Theodore Roosevelt and the Big Stick

Theodore Roosevelt in October 1910. (Image via Wikimedia Commons)
Theodore Roosevelt in October 1910. (Image via Wikimedia Commons)

On this date in 1901, U.S. President Theodore Roosevelt used the phrase “Speak softly and carry a big stick” for the first time in public.

Here are some things you may not have known about Roosevelt and “big stick diplomacy.”

The philosophy behind the idea is to negotiate peacefully, but make it known that you’re willing to use non-peaceful methods to achieve your goals if necessary.

Roosevelt’s first use of the term came in 1900 in a letter celebrating a political victory while governor of New York.

The term appeared in print later that year, describing it as Roosevelt’s personal motto.

At various times, Roosevelt described the phrase as a proverb of West African or South African origin. However, researchers looking for the source of the phrase have found no examples of its use before Roosevelt.

Roosevelt used the philosophy to his benefit several times during his time in office as president.

He helped settle a coal miners’ strike by threatening to use the military to run the mines.

Roosevelt dispatched U.S. troops to Cuba after the British and Germans blockaded Venezuela in 1902.

The U.S. engineered a revolution in Panama, which was then part of Colombia, to help the American position in negotiations for the Panama Canal.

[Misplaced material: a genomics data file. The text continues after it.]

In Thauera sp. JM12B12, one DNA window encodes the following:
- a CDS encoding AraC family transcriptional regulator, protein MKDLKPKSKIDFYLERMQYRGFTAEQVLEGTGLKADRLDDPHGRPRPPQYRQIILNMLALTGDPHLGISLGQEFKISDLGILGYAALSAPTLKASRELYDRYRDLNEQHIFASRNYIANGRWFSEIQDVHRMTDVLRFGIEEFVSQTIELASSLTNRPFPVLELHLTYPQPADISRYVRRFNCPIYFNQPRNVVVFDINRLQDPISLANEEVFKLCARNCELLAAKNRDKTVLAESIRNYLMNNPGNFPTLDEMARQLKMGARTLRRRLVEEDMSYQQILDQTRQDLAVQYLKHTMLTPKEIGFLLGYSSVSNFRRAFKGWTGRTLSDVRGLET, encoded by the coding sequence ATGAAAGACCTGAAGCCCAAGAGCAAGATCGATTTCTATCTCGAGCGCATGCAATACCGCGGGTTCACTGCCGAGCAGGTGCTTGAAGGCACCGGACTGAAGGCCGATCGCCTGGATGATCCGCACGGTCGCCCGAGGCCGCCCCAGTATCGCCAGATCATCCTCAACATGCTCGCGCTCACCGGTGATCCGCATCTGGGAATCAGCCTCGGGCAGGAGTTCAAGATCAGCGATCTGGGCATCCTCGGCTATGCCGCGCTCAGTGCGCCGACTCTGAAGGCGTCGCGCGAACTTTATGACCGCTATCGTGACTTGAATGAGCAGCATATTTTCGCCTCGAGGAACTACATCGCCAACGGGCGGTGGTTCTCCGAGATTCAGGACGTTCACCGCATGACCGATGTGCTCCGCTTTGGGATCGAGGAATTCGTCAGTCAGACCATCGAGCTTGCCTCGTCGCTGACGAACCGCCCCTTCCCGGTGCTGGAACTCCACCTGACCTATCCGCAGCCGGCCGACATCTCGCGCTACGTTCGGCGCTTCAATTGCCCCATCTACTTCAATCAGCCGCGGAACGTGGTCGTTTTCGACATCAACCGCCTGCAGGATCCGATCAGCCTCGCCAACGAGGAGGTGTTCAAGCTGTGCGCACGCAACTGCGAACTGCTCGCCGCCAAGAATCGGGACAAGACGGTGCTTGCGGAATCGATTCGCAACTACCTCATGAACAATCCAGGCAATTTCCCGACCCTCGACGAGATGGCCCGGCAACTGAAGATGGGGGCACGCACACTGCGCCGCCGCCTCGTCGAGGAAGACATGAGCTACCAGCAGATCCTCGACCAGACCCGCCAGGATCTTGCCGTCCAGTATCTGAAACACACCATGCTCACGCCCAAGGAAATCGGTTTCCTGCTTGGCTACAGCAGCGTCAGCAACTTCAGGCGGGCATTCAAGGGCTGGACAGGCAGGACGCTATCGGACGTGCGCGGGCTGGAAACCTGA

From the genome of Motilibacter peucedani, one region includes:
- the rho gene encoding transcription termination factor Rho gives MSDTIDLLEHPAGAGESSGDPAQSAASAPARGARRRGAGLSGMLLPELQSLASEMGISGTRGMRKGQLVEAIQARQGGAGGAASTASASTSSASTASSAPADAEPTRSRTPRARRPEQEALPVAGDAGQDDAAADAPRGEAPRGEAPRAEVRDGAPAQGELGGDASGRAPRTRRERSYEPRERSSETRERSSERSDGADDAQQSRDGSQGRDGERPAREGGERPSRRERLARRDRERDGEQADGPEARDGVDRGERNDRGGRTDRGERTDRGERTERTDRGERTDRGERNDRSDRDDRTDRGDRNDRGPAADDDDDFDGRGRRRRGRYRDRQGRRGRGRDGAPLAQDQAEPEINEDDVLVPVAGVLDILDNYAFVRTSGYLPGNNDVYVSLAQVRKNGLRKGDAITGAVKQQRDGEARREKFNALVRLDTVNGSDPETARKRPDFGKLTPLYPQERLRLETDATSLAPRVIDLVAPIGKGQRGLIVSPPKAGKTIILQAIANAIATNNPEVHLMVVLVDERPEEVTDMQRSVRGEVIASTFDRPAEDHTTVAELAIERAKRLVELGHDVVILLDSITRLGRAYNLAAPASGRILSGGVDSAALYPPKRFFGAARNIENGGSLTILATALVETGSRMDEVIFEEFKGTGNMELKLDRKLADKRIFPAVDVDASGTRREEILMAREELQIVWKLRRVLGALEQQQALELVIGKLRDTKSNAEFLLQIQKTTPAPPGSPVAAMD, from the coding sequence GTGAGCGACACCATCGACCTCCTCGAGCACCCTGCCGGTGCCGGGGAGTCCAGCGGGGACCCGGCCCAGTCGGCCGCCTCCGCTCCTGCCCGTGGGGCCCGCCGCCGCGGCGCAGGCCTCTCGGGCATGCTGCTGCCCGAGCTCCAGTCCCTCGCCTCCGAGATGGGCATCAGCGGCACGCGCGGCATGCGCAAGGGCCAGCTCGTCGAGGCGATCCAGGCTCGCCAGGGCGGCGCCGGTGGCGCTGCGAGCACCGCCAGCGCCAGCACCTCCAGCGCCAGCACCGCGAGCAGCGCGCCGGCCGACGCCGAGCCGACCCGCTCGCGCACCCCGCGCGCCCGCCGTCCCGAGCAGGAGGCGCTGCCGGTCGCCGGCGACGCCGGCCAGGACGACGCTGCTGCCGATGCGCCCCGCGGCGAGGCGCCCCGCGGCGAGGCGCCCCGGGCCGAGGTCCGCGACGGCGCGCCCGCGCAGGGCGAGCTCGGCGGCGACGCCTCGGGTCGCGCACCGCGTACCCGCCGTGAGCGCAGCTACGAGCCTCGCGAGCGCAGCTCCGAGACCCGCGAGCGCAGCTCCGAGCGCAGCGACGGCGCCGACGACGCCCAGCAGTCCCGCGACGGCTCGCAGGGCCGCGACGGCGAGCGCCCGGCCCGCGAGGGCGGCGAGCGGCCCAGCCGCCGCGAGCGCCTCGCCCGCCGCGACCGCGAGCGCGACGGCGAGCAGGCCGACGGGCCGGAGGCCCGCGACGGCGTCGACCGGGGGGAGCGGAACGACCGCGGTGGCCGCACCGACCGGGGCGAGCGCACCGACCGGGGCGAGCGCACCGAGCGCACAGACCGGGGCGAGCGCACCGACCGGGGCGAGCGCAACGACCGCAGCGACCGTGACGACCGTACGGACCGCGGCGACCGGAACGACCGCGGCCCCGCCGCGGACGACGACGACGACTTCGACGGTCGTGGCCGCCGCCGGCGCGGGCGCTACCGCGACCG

Finally, toward the end of his presidency, Roosevelt sent 16 battleships of the Atlantic Fleet, known as the Great White Fleet, around the world as a show of maritime power.

Our question, where was the U.S. Atlantic Fleet based?


Today is National Day in Vietnam.

It’s unofficially National Blueberry Popsicle Day, Pierce Your Ears Day, and Wear Teal Day.

It’s the birthday of tennis great Jimmy Connors, who is 64; actor Keanu Reeves, who is 52; and actress Salma Hayek, who turns 50.

Because our topic happened before 1960, we’ll spin the wheel to pick a year at random.

This week in 1983 the top song in the U.S. was “Sweet Dreams. (Are Made of This)” by the Eurythmics.

The No. 1 movie was “Mr. Mom,” while the novel “The Name of the Rose” by Umberto Eco topped the New York Times Bestsellers list.


Follow us on Twitter, Facebook or our website.

Also, if you’re enjoying the show, please consider supporting it through

Please rate the show on iTunes by clicking here.


Leave a Reply

Your email address will not be published. Required fields are marked *

This site uses Akismet to reduce spam. Learn how your comment data is processed.